Big Magic, by Elizabeth Gilbert

I read this book in a little under two weeks. It’s really a quick, easy, and joyful read. This is a totally different book from Eat Pray Love or Committed. I think she was trying to inspire people to create cool shit not, even if it never makes you any money. And I think that’s awesome.

Five Days in New Orleans

Sorry for the silence! After five days in New Orleans with Kristen, my sinuses freaked out and I was busy back at work, so, Tumblrs, sorry, you took a back seat. BUT! New Orleans is an amazing city. When Tennessee Williams said “There are only 3 cities in America, New York, San Francisco, and New Orleans. Everywhere else is Cleveland,” he was not lying. So much history and art and music. The architecture is beautiful there. I was astonished. It’s also one of the most haunted cities in America. It’s ALSO cheap as hell. My beer at the hotel bar was $7.50 (RIGHT?). 

Kristen and I went on a ghost tour, got lots of beads (it was the verrrrry beginning of Mardi Gras), went to Frenchmen Street, drank Hurricanes at Pat O’Briens where they were invented, saw the shitshow that was Bourdon Street, got very sloshed at times, went to Cafe Du Monde for the coffee, listened to jazz at Spotted Cat, and ate lots of amazing food (Herbsaint and Three Muses – GO). And we walked an entire parade route down Dauphine Street (we only caught up the tail end of it, unfortunately) and saw lots of the Bywater.

When I was on my own, I went into the Louisiana and New Orleans #1 Cemeteries (saw Marie Laveaus’ grave), I went to the World War II Memorial Museum, walked around the French Quarter, the Frenchmarket, and the Warehouse District lots. I drank a $3.50 Shocktop (not happy hour, that’s just the regular price, WHAT). I went to one of the Louisiana State Museums to exhibits on Katrina and Mardi Gras, I went to a yoga class at Reyn Yoga when I was incredibly hung over. I walked up and down Royal Street in the French Quarter a bunch of times listening to the music. I spent a bunch of time in Jackson Square people watching (and listening to music). I ate at the Ruby Slipper and Sylvain (both were awesome!).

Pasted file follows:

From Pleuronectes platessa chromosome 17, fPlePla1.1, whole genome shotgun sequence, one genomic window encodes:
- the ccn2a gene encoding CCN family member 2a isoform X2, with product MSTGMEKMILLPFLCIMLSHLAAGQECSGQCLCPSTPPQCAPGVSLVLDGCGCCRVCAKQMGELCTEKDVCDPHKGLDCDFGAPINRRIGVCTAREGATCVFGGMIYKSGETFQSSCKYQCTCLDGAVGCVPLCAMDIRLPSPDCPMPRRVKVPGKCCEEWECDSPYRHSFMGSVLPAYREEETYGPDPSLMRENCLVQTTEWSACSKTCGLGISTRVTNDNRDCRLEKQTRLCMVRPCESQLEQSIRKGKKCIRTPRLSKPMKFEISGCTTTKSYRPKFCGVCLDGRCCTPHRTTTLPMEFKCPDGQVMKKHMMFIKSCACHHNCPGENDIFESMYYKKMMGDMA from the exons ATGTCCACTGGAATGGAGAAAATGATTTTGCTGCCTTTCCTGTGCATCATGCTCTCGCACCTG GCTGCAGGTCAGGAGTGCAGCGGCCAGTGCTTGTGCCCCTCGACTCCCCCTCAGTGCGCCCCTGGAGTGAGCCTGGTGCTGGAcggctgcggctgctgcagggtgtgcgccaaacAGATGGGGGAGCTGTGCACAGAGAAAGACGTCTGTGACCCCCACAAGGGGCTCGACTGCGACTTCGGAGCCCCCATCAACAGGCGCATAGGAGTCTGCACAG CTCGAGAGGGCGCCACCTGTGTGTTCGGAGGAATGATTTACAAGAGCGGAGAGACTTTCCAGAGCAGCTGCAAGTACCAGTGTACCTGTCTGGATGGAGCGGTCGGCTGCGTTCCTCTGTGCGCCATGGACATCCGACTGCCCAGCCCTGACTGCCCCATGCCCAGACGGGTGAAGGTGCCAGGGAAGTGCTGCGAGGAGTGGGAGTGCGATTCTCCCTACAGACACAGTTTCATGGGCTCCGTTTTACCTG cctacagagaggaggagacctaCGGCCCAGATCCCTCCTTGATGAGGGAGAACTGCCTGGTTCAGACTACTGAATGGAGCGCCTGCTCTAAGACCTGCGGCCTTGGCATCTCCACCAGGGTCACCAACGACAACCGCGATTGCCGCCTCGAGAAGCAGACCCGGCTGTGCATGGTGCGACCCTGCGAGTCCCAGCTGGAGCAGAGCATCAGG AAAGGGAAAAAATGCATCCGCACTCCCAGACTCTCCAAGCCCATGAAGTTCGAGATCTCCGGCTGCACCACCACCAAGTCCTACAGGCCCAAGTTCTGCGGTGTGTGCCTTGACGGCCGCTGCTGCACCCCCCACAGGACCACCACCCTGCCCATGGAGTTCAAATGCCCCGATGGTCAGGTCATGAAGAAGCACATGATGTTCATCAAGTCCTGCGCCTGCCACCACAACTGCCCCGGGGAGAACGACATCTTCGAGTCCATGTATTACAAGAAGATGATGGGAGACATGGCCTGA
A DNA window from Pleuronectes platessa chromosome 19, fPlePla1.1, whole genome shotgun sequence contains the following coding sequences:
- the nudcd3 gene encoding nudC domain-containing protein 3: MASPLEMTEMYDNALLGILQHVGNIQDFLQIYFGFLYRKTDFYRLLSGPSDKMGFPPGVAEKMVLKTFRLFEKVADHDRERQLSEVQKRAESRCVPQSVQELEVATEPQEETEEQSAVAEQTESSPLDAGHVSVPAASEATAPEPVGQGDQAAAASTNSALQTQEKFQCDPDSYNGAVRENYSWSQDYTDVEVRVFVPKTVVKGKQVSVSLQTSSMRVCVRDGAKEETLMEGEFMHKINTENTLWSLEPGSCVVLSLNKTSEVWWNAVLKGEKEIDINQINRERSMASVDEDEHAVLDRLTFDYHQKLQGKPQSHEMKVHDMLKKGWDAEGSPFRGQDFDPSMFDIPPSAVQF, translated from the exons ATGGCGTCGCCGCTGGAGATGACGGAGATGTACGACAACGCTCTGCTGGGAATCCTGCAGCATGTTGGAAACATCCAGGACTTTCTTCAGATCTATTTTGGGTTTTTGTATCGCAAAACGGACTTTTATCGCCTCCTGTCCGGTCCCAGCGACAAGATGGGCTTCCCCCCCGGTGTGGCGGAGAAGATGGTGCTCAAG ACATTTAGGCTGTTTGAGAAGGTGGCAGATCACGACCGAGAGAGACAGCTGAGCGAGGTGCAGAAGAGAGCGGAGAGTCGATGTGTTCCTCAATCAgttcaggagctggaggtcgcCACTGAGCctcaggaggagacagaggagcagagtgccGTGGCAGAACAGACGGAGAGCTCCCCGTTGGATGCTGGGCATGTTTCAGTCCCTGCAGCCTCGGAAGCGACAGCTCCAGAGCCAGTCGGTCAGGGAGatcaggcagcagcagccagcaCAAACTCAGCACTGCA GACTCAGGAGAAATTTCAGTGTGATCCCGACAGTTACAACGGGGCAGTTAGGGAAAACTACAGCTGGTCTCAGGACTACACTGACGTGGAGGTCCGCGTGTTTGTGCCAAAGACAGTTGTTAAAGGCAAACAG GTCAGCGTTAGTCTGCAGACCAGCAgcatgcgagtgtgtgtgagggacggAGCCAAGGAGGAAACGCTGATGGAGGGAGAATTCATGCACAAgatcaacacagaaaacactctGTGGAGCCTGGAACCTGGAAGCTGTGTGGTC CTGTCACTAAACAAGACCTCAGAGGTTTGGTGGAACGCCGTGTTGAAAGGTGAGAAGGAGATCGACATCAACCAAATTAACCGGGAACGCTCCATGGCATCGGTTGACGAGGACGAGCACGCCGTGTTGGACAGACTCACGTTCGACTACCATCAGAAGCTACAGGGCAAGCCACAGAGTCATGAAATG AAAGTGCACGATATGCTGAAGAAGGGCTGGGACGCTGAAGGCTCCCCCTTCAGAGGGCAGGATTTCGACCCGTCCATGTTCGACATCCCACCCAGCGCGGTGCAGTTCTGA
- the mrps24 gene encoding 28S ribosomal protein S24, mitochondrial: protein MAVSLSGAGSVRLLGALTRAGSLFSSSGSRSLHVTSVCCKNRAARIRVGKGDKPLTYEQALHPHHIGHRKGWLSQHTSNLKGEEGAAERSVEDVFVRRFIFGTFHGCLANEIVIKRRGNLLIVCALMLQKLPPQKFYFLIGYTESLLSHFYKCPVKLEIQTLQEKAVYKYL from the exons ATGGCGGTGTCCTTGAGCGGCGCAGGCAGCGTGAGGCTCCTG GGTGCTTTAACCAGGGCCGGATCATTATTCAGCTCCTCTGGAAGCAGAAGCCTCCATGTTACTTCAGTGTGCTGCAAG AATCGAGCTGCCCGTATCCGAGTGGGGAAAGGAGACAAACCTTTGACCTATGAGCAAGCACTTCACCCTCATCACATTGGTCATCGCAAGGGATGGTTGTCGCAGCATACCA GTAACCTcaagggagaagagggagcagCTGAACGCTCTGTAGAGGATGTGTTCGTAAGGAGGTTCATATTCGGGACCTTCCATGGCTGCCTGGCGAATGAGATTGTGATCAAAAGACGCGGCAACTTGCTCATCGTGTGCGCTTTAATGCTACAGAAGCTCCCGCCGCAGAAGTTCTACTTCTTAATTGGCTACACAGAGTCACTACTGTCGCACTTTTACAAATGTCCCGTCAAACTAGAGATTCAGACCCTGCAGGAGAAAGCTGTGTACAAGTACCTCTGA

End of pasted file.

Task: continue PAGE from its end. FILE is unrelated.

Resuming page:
For the first time ever I didn’t really buy any souvenirs. I just didn’t feel like I needed any. I brought coffee back for my office and pralines back for my parents, and lots of beads, but that’s it. 

The people were incredibly nice and there’s so much to do there. I was sad to leave the seventy degree whether for twenty degree weather, but I was exhausted. If you’re going to NOLA, go for 4-5 days for your first time. You’ll never be bored but it won’t be too much. LOTS of pictures below the cut…

image
image
image
image
image
image
image
image
image
image
image
image
image
image
image
image
image
image
image
image
image
image
image
image

I was lucky enough to be able to see a preview performance of All the Way a couple of weeks ago which opened a week ago tonight. It’s a new drama by Robert Schenkkan that received ridiculous reviews at A.R.T. in Boston. A drama about LBJ’s first year or so in office trying to get the Civil Rights Bill of 1964 passed starring Bryan Cranston as LBJ.

I love history plays so I loved this one. It was an era that I’d not known the exact details of. The violence, the struggle, the bargaining behind closed doors. It reminded me of the movie Lincoln if only because it reflected what’s going on today in government and how nothing really ever changes. Wash, rinse, repeat.

I’ve seen Cranston in a couple of movies, but not Breaking Bad (give me five years). But I was thoroughly impressed by his acting chops onstage. He conveyed to the audience his inner struggles excellently. I also really enjoyed Betsy Aidem as Lady Bird Johnson. Other noteables in the cast were John McMartin (duh) as Senative Richard Russell, Michael McKean as J. Edgar Hoover, and James Eckhouse as Martin Luther King Hr. 

That said, every person in the cast was fantastic. The lighting (Jane Cox) and sound designs (Peter Fitzgerald) were also notable and effective.

Was All the Way long? Oh yes. Clocking in at a few minutes under 3 hours, it was longer than your usual Broadway play. But did I care? Not for one second. Bryan Cranston was just that good.

Tickets provided by the production. All opinions are my own.